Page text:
BARNABY Joyce says three years on the backbench has made him a better person, as he reclaims leadership of the Nationals.
The New England MP will soon be sworn in as Deputy Prime Minister, after the party voted to end Michael McCormack's time in the top job on Monday morning.
Mr Joyce was vague about whether the spill was a referendum on leadership change or party policy.
"I'm not detracting for one second from the qualities that Michael McCormack has - I'm not saying also that I have the same suite of attributes," Mr Joyce said.
"I have a different suite of attributes and I hopefully will be able to apply them in such a way to give us our best chance of winning.
"I want to make sure we have a process where we can go to places such as central Queensland, that we have the capacity on behalf of the Coalition to give us the very best chance of winning the next election."
Climate action policy is thought to be at the centre of the party schism, however Mr Joyce dodged questions about his stance towards a potential 2050 carbon neutral target.
Mr Joyce was elusive about what portfolios or policies he would be pursuing, other than to say he would discuss it with colleagues.
"I will be guided by my party room - it's not Barnaby policy, it's Nationals' policy," Mr Joyce said.
In response to why he stood down three years ago in the face of a sexual harassment allegation, which he strongly denies, Mr Joyce said he wanted to "clear the air".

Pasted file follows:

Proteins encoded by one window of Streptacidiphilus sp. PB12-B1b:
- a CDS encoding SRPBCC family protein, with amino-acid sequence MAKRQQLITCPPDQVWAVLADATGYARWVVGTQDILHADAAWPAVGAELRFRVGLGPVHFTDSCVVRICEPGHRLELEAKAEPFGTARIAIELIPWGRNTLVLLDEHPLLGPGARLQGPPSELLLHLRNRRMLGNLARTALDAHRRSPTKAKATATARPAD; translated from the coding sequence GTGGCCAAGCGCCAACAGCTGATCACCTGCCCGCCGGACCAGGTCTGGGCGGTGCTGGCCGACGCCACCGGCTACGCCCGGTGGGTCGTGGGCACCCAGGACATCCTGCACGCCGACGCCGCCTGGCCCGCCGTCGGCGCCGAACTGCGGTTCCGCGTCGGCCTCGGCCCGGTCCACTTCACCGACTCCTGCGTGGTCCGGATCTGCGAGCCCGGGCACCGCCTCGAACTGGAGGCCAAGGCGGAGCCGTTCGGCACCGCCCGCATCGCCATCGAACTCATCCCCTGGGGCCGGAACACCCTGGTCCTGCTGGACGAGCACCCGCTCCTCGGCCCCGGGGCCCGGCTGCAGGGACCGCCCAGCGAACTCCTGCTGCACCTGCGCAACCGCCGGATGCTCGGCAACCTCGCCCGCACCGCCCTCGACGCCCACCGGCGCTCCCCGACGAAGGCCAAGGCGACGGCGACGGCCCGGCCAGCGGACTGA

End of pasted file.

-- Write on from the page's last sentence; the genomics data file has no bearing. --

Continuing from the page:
"For the sake of my party, I did not want to be litigating that one in the dispatch box," Mr Joyce said.
"I spent three years on the back bench. I hope I come back a better person."
Mr Joyce has already met with Prime Minister Scott Morrison, and will begin negotiating a new Coalition agreement with the Liberals, as is required with the appointment of a new party leader.
Earlier in the day, Mr Joyce said "there is no prospect of a spill at this point in time" and insisted it was not something he was pursing.
"If I thought it was something I expected to happen, I would have brought my hat," he said.
"This is not the wish of one person, it's a democratic process by a party."
"I don't want to dwell on the personal except to say hopefully one learns from their mistakes and makes a better person."
Despite being rolled as leader, Mr McCormack was still Acting Prime Minister in Question Time, as Mr Joyce had yet to be sworn in,
Agriculture Minister David Littleproud will remain the Nationals deputy leader and said the party had to "come together and unite".
"We now have to draw a line in the sand and get on with the job, it's as simple as that," Mr Littleproud said.
Senator Bridget McKenzie paid respect to the job Mr McCormack had done as leader.
"Now is time to unify our party and get on with the job," she said.